thankfully i found exactly what i was looking for.. an unbranded currency converter that i could embed into my pages via an iframe. where do you think i got it from? you know… who else gives away more useful web tools that others charge for than… Google. i bet it’s even an up to the minute quality too… but i’m not making any promises. anyhow, i just figured there might be many of you out there like myself searching for ‘free website currency converter’ ‘iframe currency converter’ ‘currency conversion script’ or something similar. so here’s the best i’ve found.. free of charge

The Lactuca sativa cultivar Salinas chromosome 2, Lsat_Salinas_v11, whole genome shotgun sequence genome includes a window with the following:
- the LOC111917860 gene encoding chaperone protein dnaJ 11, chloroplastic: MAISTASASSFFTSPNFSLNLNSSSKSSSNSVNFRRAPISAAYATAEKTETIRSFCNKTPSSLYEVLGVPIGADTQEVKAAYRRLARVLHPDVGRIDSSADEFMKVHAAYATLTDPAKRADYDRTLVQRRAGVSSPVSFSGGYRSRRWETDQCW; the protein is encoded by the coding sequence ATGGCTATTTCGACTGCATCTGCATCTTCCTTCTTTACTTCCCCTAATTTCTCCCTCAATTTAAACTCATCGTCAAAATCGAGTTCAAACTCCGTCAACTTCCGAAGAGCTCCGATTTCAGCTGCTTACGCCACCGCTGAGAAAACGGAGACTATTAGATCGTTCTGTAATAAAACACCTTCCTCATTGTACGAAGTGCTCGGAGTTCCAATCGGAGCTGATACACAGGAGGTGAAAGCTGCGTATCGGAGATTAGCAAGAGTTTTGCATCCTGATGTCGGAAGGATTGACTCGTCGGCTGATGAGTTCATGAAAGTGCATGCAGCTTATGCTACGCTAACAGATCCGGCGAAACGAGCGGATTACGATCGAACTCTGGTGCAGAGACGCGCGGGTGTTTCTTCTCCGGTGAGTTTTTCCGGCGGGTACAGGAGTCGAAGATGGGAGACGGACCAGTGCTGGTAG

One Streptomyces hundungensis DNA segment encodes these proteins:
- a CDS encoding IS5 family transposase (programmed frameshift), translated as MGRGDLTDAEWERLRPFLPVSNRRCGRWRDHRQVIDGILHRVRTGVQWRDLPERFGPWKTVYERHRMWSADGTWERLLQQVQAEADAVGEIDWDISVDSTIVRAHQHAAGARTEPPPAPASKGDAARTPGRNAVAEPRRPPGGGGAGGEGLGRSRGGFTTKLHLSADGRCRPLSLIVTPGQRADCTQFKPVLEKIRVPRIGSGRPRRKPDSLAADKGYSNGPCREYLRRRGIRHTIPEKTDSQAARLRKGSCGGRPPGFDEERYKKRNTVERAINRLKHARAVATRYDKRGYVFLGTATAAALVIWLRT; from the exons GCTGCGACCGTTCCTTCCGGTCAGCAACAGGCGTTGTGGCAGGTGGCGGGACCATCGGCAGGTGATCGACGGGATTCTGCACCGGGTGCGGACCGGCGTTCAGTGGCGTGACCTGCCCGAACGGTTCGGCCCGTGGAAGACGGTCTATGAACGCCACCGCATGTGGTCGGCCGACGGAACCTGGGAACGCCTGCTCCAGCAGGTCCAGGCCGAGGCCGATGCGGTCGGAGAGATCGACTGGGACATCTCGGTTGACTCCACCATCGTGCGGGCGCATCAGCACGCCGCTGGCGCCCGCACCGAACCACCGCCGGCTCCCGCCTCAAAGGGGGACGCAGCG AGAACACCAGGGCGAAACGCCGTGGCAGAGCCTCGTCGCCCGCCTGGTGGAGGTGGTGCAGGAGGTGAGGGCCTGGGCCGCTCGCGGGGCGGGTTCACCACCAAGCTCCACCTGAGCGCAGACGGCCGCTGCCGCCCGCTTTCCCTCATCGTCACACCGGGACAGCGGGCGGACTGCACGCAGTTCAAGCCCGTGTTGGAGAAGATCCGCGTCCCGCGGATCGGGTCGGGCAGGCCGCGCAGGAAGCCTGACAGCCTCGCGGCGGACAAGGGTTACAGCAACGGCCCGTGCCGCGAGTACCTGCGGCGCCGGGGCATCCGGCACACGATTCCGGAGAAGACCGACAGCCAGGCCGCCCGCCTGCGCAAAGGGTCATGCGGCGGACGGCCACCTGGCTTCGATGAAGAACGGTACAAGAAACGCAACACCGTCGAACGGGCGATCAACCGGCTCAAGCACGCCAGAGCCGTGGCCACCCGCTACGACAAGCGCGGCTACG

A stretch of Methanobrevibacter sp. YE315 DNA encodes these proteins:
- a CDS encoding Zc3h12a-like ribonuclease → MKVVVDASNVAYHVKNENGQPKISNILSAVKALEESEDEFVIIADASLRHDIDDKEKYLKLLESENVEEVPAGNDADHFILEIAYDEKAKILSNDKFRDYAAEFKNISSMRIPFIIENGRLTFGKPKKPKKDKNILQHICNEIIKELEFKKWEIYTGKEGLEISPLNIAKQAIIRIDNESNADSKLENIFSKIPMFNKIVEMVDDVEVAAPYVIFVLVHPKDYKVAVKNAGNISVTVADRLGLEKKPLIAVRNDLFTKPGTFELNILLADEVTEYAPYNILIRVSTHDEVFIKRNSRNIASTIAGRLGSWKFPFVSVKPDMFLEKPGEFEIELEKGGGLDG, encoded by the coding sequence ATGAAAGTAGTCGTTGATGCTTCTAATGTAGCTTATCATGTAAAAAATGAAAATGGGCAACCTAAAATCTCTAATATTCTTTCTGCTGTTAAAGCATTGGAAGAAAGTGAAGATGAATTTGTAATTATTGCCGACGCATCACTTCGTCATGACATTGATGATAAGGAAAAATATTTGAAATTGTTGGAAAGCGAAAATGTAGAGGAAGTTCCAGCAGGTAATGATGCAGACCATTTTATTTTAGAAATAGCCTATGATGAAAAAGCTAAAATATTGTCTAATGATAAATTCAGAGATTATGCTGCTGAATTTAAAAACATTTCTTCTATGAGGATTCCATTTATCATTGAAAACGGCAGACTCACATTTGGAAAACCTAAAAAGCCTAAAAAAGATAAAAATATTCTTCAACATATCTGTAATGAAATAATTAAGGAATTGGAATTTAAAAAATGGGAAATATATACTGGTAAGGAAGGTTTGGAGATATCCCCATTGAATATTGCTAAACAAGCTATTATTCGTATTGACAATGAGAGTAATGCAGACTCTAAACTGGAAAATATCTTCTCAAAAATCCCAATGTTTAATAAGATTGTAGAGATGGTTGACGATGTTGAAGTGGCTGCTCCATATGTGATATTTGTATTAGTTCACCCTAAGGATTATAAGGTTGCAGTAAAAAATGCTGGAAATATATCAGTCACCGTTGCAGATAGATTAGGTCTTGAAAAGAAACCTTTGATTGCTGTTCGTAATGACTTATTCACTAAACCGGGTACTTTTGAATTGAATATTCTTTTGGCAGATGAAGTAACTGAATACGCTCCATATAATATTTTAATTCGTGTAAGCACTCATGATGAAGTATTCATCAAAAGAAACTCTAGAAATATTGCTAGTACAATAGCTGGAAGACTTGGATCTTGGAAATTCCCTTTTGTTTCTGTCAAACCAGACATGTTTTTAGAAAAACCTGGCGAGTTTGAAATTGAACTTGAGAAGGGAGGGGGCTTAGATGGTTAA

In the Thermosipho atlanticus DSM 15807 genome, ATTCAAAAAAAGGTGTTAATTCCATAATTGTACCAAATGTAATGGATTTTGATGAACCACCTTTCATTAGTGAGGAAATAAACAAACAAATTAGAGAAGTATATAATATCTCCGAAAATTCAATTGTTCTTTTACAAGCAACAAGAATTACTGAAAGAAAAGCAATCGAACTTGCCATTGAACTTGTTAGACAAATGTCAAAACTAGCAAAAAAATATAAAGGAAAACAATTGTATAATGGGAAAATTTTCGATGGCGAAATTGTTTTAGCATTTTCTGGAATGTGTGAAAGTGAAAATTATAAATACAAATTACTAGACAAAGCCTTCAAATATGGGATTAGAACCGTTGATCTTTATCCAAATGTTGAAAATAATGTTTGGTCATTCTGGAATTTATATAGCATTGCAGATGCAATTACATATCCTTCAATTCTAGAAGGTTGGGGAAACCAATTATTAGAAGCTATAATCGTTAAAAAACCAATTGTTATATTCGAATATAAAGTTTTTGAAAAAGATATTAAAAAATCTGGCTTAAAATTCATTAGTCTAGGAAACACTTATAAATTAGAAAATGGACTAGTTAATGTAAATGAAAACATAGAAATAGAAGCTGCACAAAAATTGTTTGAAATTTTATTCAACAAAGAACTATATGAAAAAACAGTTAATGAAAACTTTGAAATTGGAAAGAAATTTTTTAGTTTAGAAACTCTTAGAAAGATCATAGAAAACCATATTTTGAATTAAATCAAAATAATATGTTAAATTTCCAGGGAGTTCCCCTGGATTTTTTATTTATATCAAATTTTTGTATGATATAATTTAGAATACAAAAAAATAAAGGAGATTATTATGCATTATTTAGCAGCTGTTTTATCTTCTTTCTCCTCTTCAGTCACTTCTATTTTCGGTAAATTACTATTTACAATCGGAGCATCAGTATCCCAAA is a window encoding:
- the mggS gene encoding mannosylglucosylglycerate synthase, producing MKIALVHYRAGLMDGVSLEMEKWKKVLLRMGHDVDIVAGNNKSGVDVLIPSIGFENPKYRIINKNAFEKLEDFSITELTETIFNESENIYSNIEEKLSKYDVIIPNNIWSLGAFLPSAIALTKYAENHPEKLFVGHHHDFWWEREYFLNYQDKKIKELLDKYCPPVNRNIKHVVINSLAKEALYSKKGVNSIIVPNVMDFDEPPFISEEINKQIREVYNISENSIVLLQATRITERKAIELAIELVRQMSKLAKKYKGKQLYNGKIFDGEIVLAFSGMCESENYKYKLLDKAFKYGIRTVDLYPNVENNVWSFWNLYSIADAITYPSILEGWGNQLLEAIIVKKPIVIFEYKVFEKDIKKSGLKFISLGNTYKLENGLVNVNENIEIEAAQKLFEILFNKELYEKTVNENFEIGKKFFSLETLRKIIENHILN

while setting up a new windows virtual server on the rackspace cloud i ran into a hiccup. not with rackspace, so far i’m liking their setup even though it’s still in beta mode for windows. the problem actually came about with installing microsoft’s sql express 2008 x64. the installer seemed to download without any problems, all 600MB of it, but when i ran the installer (actually a self extracting cabinet file) it would get 2/3 complete and then pop a message box with “File is corrupt.” so, i’m thinking.. that’s odd that i downloaded it straight off microsoft.com. so, i google the error message real quick.. i’m still addicted to google so no bing action. google came back with tons of discussions regarding this problem, many of them on m$ sites… google “sql express 2008 file is corrupt during install” and see for yourself. the only problem is that none of those discussions had a real solution. people, like myself, were upset with many of the m$ tech responses… paraphrasing: “just keep downloading it until it works.. something is probably wrong with your anti-virus software.” no help.